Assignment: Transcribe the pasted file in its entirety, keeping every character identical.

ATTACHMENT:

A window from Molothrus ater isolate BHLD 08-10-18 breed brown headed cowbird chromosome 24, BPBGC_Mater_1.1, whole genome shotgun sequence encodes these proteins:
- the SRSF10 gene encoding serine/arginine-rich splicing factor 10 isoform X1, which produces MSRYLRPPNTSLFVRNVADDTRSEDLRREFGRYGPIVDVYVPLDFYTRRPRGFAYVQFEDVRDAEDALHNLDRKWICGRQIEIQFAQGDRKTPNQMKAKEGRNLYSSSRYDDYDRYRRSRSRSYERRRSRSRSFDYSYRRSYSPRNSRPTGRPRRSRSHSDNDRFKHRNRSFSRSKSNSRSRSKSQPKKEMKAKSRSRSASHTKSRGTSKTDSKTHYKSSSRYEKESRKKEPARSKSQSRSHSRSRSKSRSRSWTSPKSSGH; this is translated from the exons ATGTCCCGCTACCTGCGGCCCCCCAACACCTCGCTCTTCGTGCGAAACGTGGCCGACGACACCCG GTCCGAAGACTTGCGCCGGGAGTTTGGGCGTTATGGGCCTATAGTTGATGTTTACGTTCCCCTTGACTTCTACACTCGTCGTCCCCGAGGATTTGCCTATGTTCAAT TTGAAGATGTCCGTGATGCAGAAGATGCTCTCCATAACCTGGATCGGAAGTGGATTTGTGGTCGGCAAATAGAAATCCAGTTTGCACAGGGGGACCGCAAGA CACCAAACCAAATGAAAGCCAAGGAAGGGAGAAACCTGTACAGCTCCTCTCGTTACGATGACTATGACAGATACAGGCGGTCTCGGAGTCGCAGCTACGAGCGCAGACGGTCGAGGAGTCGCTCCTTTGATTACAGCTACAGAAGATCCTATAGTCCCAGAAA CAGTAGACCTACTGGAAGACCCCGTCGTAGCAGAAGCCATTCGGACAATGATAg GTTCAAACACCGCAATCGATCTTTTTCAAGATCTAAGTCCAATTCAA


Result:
A window from Molothrus ater isolate BHLD 08-10-18 breed brown headed cowbird chromosome 24, BPBGC_Mater_1.1, whole genome shotgun sequence encodes these proteins:
- the SRSF10 gene encoding serine/arginine-rich splicing factor 10 isoform X1, which produces MSRYLRPPNTSLFVRNVADDTRSEDLRREFGRYGPIVDVYVPLDFYTRRPRGFAYVQFEDVRDAEDALHNLDRKWICGRQIEIQFAQGDRKTPNQMKAKEGRNLYSSSRYDDYDRYRRSRSRSYERRRSRSRSFDYSYRRSYSPRNSRPTGRPRRSRSHSDNDRFKHRNRSFSRSKSNSRSRSKSQPKKEMKAKSRSRSASHTKSRGTSKTDSKTHYKSSSRYEKESRKKEPARSKSQSRSHSRSRSKSRSRSWTSPKSSGH; this is translated from the exons ATGTCCCGCTACCTGCGGCCCCCCAACACCTCGCTCTTCGTGCGAAACGTGGCCGACGACACCCG GTCCGAAGACTTGCGCCGGGAGTTTGGGCGTTATGGGCCTATAGTTGATGTTTACGTTCCCCTTGACTTCTACACTCGTCGTCCCCGAGGATTTGCCTATGTTCAAT TTGAAGATGTCCGTGATGCAGAAGATGCTCTCCATAACCTGGATCGGAAGTGGATTTGTGGTCGGCAAATAGAAATCCAGTTTGCACAGGGGGACCGCAAGA CACCAAACCAAATGAAAGCCAAGGAAGGGAGAAACCTGTACAGCTCCTCTCGTTACGATGACTATGACAGATACAGGCGGTCTCGGAGTCGCAGCTACGAGCGCAGACGGTCGAGGAGTCGCTCCTTTGATTACAGCTACAGAAGATCCTATAGTCCCAGAAA CAGTAGACCTACTGGAAGACCCCGTCGTAGCAGAAGCCATTCGGACAATGATAg GTTCAAACACCGCAATCGATCTTTTTCAAGATCTAAGTCCAATTCAA